Crowd Control Techniques
Voice –Your voice is one of the best tools you have to keep your audience focused and interested.
Strength and Volume – Some people speak very softly. This can be an asset if your audience will keep quiet to hear you. But, usually they won’t. So, what do you do? Warm up your vocal cords on your way to the Museum. Hum, run through the vowels, sing the alphabet, getting progressively louder as you go.
Pitch – Ladies especially need to listen to the pitch. High pitched voices are not only hard on the ears, but also are hard to hear. When you do your warmups, work at a lower pitch than you normally speak.
Speed – When you are nervous you have a tendency to talk too fast. One of the best things you can do is take a deep breath, pause, and slow down.
Inflection – Do not talk at one pitch all the time or one rhythm. The more you change inflection and speed, the easier you are to listen to. Listen to the rise and fall of the delivery of radio announcers.
Smile – Put a smile on your face and you will have a smile in your voice.
Eye Contact –
Look people in the eye. They will look back. They can’t help it, and they will follow your eyes. Look at what you point to and their eyes will follow. Describe what you are pointing to, then bring your arm back to your side. Then, re-establish eye contact with the group as you make your next move.
Watch the group. Are they wandering, talking, bored? You’re talking too much. Move on to the next station in the tour.
Stay in the Lead –
Being in front, you can control the pace and see the spots to stop in advance. Face the group. Do not walk and talk. Lead the group to the next station, stop, turn around, face the group and speak.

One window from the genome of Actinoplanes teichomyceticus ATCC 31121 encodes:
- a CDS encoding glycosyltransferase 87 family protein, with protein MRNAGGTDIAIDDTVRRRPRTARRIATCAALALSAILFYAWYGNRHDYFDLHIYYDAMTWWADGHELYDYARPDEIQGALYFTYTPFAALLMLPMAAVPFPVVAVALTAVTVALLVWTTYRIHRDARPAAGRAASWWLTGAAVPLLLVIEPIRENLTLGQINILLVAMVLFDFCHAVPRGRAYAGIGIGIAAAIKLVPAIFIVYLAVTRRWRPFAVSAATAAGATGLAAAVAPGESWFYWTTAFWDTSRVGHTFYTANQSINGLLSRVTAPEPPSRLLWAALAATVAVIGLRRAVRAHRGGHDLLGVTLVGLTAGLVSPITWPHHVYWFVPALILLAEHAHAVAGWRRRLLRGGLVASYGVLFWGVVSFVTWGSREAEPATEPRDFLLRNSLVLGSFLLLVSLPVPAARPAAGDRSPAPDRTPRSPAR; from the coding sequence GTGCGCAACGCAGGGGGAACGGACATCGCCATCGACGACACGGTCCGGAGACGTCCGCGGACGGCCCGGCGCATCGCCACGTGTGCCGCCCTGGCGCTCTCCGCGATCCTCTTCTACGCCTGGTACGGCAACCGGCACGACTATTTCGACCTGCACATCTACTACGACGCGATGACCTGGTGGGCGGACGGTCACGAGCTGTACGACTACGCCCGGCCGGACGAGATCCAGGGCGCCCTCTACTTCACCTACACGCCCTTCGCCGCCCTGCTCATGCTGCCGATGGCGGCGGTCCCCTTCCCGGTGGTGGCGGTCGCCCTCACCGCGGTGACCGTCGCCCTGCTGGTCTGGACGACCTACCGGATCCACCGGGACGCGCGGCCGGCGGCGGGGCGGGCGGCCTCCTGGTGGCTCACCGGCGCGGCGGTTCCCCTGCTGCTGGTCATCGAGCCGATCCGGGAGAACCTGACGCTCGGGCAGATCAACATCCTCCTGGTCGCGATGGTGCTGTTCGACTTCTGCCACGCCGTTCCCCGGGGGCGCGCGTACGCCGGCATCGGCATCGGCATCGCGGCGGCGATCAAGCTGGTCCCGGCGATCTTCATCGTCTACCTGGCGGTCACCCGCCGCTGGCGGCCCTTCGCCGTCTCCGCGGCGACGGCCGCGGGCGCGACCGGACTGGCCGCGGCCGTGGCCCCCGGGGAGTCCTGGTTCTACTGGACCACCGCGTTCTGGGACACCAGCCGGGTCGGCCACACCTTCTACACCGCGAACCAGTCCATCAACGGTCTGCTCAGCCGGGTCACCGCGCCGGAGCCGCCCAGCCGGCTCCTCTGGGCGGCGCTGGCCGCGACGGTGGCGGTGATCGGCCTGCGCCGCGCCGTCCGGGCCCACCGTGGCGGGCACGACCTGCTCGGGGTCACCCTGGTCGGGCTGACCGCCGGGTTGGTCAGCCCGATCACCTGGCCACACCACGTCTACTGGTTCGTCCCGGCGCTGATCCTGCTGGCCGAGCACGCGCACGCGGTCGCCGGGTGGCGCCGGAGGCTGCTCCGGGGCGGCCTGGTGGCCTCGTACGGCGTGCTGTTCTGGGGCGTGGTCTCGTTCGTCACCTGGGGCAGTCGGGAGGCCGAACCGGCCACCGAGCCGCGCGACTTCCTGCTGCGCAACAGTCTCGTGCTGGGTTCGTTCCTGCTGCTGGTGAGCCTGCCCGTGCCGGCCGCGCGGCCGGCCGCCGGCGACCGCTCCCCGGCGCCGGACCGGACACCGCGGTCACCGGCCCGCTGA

When children are present, require them to stay with their parents. Children, properly utilized, can be a definite addition to the tour because of their power of observation and enthusiasm. Keep them occupied by asking them questions.
Conducting a Tour
The goal of an interpretive tour is to develop the sensitivity, awareness, understanding, appreciation and commitment in members of the group. Four points are inherent in such a tour: take charge, describe what you plan to do, do it and end it.
Take Charge –
Start with the introduction of yourself. Stay with a personable demeanor, not a formal “museum guide” tone. During the tour, you will give the same information as every other tour guide, but you should give it through your own personality.
Describe What You Plan to Do –
Give a brief introductory statement and description of the activities that will follow. Explain what will be involved, e.g., the length of the tour, special conditions (stairs to climb, etc.). Tell your theme, e.g., “I’d like to take you on a tour into the past, of 500 years of maritime history …” Foster an atmosphere that elicits questions.
Do It –
But, before you do, prepare a great deal of ground work. Inventory the tour route. Bring everything you are going to say and do to mind. Be ready.
End It –
Few things are as disconcerting as a tour that comes to an uncertain end. Plan a concluding statement that will neatly wrap up any loose ends. Summarize what you hope to have accomplished and notify the visitors that the tour has ended. You told them what you were going to do; you did it; now you’re telling them what you did; and end it – good bye. Be sure to thank them for their time, attention and appreciation.